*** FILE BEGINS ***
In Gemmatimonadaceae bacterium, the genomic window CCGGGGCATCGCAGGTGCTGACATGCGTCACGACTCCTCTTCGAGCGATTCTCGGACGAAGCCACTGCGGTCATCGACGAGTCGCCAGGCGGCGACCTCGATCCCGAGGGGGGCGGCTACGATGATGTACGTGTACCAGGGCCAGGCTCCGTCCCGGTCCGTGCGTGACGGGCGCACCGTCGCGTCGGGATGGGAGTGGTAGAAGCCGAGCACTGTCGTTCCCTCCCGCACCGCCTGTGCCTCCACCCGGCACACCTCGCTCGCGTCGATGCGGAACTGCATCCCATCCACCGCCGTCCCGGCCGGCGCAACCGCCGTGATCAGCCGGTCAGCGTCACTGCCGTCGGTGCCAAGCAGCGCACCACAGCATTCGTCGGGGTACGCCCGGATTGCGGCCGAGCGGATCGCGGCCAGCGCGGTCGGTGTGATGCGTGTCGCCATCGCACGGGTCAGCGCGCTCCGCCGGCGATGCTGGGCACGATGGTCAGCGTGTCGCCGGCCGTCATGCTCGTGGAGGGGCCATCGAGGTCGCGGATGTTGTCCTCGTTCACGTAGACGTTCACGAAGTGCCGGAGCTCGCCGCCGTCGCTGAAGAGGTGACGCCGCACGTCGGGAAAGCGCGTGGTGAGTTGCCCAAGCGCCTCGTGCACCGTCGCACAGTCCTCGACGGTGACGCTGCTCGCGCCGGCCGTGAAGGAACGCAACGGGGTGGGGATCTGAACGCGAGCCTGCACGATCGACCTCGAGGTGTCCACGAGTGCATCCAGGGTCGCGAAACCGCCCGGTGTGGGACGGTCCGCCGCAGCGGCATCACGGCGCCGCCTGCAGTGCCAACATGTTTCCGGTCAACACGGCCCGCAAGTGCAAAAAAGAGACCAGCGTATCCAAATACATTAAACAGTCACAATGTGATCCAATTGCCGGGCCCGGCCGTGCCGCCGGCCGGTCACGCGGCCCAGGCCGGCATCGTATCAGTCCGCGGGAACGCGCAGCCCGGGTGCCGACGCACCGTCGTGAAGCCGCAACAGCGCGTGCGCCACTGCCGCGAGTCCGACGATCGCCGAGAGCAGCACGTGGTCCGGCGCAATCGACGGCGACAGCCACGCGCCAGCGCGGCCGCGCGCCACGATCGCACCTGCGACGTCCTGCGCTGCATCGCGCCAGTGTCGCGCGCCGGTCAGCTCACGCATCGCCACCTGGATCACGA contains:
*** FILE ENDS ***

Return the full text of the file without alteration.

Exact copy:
In Gemmatimonadaceae bacterium, the genomic window CCGGGGCATCGCAGGTGCTGACATGCGTCACGACTCCTCTTCGAGCGATTCTCGGACGAAGCCACTGCGGTCATCGACGAGTCGCCAGGCGGCGACCTCGATCCCGAGGGGGGCGGCTACGATGATGTACGTGTACCAGGGCCAGGCTCCGTCCCGGTCCGTGCGTGACGGGCGCACCGTCGCGTCGGGATGGGAGTGGTAGAAGCCGAGCACTGTCGTTCCCTCCCGCACCGCCTGTGCCTCCACCCGGCACACCTCGCTCGCGTCGATGCGGAACTGCATCCCATCCACCGCCGTCCCGGCCGGCGCAACCGCCGTGATCAGCCGGTCAGCGTCACTGCCGTCGGTGCCAAGCAGCGCACCACAGCATTCGTCGGGGTACGCCCGGATTGCGGCCGAGCGGATCGCGGCCAGCGCGGTCGGTGTGATGCGTGTCGCCATCGCACGGGTCAGCGCGCTCCGCCGGCGATGCTGGGCACGATGGTCAGCGTGTCGCCGGCCGTCATGCTCGTGGAGGGGCCATCGAGGTCGCGGATGTTGTCCTCGTTCACGTAGACGTTCACGAAGTGCCGGAGCTCGCCGCCGTCGCTGAAGAGGTGACGCCGCACGTCGGGAAAGCGCGTGGTGAGTTGCCCAAGCGCCTCGTGCACCGTCGCACAGTCCTCGACGGTGACGCTGCTCGCGCCGGCCGTGAAGGAACGCAACGGGGTGGGGATCTGAACGCGAGCCTGCACGATCGACCTCGAGGTGTCCACGAGTGCATCCAGGGTCGCGAAACCGCCCGGTGTGGGACGGTCCGCCGCAGCGGCATCACGGCGCCGCCTGCAGTGCCAACATGTTTCCGGTCAACACGGCCCGCAAGTGCAAAAAAGAGACCAGCGTATCCAAATACATTAAACAGTCACAATGTGATCCAATTGCCGGGCCCGGCCGTGCCGCCGGCCGGTCACGCGGCCCAGGCCGGCATCGTATCAGTCCGCGGGAACGCGCAGCCCGGGTGCCGACGCACCGTCGTGAAGCCGCAACAGCGCGTGCGCCACTGCCGCGAGTCCGACGATCGCCGAGAGCAGCACGTGGTCCGGCGCAATCGACGGCGACAGCCACGCGCCAGCGCGGCCGCGCGCCACGATCGCACCTGCGACGTCCTGCGCTGCATCGCGCCAGTGTCGCGCGCCGGTCAGCTCACGCATCGCCACCTGGATCACGA contains: